HIM: Well, tell me what you see when you look at this journal page.
US: Again, we’d really love for you to tell us what YOU see.
HIM: (Shows us more pages) Does this look like his best work?
US: WE DON’T KNOW .WE AREN’T TEACHERS.
HIM: (Shows us a blank page) This could be because he chose not to complete his work. Or he might have been absent. Which do you think it was?
US: Um, not sure.
HIM: (Turns to another sentence/drawing) How about this page? What do you think of his work on this page? What do you see here?
US: We’re uncomfortable with the way you are not answering our questions, but just asking questions back to us. Could you be more direct?
HIM: Okay. What are you concerned about?
US: Can you just give us some feedback on how he is doing? Generally? Usually in parent —teacher conferences the teacher gives us a broad overview of strengths and weaknesses.
HIM: What do you see as his strengths and weaknesses?
US: We’d love to hear that from YOU.
HIM: Well, you can look at his report card. (Passes us report card.)
US: Do you want to talk us through it?
HIM: Do you need me to talk you through it?
US: No. I mean, I guess not. Just, usually that’s what happens when we’ve does these before. So, just generally, could you maybe speak to any areas of concern?
HIM: What are your areas of concern?
US: (Brains exploding) Why don’t we talk about math. How is he doing in math?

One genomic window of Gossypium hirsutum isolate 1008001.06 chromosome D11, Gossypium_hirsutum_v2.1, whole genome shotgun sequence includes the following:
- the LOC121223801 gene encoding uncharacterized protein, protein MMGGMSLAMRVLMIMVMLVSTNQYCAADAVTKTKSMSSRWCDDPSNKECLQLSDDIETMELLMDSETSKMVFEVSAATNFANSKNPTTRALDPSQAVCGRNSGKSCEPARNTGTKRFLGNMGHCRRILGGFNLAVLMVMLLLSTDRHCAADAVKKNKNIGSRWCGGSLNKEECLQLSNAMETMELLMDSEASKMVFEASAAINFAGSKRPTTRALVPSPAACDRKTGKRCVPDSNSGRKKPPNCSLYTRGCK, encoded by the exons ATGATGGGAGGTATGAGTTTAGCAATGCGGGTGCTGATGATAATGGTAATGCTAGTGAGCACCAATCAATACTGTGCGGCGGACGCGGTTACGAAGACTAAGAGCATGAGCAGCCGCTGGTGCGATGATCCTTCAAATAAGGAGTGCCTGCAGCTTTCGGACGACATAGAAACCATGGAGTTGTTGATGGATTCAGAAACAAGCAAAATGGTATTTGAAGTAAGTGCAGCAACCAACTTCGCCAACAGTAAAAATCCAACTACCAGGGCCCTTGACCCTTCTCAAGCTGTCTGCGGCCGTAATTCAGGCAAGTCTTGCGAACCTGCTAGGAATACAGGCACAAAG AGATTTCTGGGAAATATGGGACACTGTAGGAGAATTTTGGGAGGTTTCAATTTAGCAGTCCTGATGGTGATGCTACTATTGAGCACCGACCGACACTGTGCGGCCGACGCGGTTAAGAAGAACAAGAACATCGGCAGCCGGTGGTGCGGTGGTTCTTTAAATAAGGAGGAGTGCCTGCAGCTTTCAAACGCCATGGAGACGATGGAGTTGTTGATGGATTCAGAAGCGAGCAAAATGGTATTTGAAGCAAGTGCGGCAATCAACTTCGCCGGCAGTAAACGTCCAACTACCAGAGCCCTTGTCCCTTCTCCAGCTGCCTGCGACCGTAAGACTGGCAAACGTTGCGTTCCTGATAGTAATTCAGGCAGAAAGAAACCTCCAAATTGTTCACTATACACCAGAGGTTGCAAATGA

HIM: How does he talk about math at home?
US: He doesn’t talk about math at home.
HIM: Interesting. He is very enthusiastic at school. Why do you think that is?
US: Well, he’s probably more interested in playing than talking about math. But he does do his computer homework at home.
HIM: And how does he do with that?
US: He doesn’t love doing in.
US: Okay, but can you tell us how he’s doing AT SCHOOL? We are feeling a little frustrated that you aren’t answering our questions.
HIM: What questions do you have?
US: How is he doing with math? Is he meeting his standards?
HIM: He’s not meeting his full potential.
US: What does that mean? Can you be more specific?
HIM: (Awkward silence)
US: You are being a bit evasive and vague. Honestly it’s feeling a little weird. We’ve not experienced a conference like this before.
HIM: Okay. Well most people come in and want to talk about their child.
US: We DO want to talk about our child. That’s why both of us are here. We feel like we aren’t getting any information from you.